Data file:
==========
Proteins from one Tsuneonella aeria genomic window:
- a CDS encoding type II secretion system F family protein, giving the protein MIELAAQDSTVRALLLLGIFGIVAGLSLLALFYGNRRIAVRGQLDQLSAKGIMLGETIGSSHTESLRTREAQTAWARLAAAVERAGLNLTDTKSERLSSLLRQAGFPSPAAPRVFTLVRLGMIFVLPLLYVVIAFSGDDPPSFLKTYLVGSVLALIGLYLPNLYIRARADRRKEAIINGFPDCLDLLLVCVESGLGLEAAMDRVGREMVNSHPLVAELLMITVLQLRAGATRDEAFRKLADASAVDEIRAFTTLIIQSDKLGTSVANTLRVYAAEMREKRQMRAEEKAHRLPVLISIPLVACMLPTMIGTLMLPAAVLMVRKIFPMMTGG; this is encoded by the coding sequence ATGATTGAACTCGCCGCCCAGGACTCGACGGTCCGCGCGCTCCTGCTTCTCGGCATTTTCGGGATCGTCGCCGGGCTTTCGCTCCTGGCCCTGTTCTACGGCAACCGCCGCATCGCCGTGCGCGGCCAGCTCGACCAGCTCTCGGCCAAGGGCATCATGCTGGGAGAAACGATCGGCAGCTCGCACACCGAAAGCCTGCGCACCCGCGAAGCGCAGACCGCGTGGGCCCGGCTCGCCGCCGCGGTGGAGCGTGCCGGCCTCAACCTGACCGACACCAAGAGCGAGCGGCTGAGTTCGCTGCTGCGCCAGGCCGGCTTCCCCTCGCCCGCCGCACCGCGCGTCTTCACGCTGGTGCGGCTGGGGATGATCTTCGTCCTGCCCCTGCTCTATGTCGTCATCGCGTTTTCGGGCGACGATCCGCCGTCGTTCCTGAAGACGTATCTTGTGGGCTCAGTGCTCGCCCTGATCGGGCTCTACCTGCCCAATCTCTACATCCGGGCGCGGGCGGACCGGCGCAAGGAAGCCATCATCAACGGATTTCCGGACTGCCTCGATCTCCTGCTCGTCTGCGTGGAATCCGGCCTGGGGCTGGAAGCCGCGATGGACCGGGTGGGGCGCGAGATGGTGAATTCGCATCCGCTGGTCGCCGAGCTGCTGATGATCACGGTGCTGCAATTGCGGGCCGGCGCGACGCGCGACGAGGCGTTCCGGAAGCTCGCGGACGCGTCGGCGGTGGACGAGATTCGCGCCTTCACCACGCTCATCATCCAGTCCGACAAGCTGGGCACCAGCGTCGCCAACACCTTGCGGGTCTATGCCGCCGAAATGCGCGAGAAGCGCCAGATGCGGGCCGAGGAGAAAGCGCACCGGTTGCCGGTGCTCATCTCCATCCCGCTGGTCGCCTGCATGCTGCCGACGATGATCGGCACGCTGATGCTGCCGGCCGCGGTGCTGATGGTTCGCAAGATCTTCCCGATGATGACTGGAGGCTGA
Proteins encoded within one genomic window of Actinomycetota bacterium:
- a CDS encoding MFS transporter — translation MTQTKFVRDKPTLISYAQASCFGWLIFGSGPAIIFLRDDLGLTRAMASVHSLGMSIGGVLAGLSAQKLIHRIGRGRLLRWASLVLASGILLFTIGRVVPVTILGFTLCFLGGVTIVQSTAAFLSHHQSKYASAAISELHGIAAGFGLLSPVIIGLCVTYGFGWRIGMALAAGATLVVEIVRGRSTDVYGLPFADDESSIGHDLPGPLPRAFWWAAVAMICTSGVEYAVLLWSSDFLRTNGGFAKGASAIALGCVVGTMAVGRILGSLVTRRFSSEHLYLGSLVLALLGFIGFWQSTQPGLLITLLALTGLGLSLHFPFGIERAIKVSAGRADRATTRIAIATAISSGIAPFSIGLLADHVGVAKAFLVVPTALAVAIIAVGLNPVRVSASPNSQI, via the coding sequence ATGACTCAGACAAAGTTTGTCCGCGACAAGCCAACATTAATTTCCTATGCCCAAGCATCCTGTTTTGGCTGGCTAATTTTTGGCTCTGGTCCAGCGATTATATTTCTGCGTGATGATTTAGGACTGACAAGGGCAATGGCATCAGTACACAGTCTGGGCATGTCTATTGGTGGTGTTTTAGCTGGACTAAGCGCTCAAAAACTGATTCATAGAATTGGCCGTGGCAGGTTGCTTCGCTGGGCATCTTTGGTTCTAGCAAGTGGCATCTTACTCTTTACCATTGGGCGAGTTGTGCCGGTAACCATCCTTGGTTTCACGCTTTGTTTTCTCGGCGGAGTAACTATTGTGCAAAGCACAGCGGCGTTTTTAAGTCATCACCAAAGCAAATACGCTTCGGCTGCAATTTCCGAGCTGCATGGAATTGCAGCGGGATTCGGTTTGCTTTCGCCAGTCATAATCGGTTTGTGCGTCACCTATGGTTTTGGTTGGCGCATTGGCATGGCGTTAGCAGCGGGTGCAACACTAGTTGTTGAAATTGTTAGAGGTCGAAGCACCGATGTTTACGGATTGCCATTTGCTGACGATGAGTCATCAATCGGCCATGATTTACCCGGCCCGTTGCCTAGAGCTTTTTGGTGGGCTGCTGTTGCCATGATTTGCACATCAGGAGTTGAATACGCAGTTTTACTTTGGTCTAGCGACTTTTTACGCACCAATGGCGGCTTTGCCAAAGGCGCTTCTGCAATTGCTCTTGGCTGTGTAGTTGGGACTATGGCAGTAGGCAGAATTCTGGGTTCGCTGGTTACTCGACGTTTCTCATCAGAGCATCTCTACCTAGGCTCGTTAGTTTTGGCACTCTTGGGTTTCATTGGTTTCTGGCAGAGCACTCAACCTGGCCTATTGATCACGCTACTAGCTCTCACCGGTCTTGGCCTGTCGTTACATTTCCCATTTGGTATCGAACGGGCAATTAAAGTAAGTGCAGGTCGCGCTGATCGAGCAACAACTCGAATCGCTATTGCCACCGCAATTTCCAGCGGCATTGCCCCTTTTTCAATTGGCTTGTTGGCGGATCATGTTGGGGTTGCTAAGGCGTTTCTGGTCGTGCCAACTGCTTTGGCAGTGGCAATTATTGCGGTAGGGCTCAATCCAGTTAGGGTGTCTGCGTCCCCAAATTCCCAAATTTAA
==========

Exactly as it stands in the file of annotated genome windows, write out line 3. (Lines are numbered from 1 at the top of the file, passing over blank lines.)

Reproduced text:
Proteins encoded within one genomic window of Actinomycetota bacterium: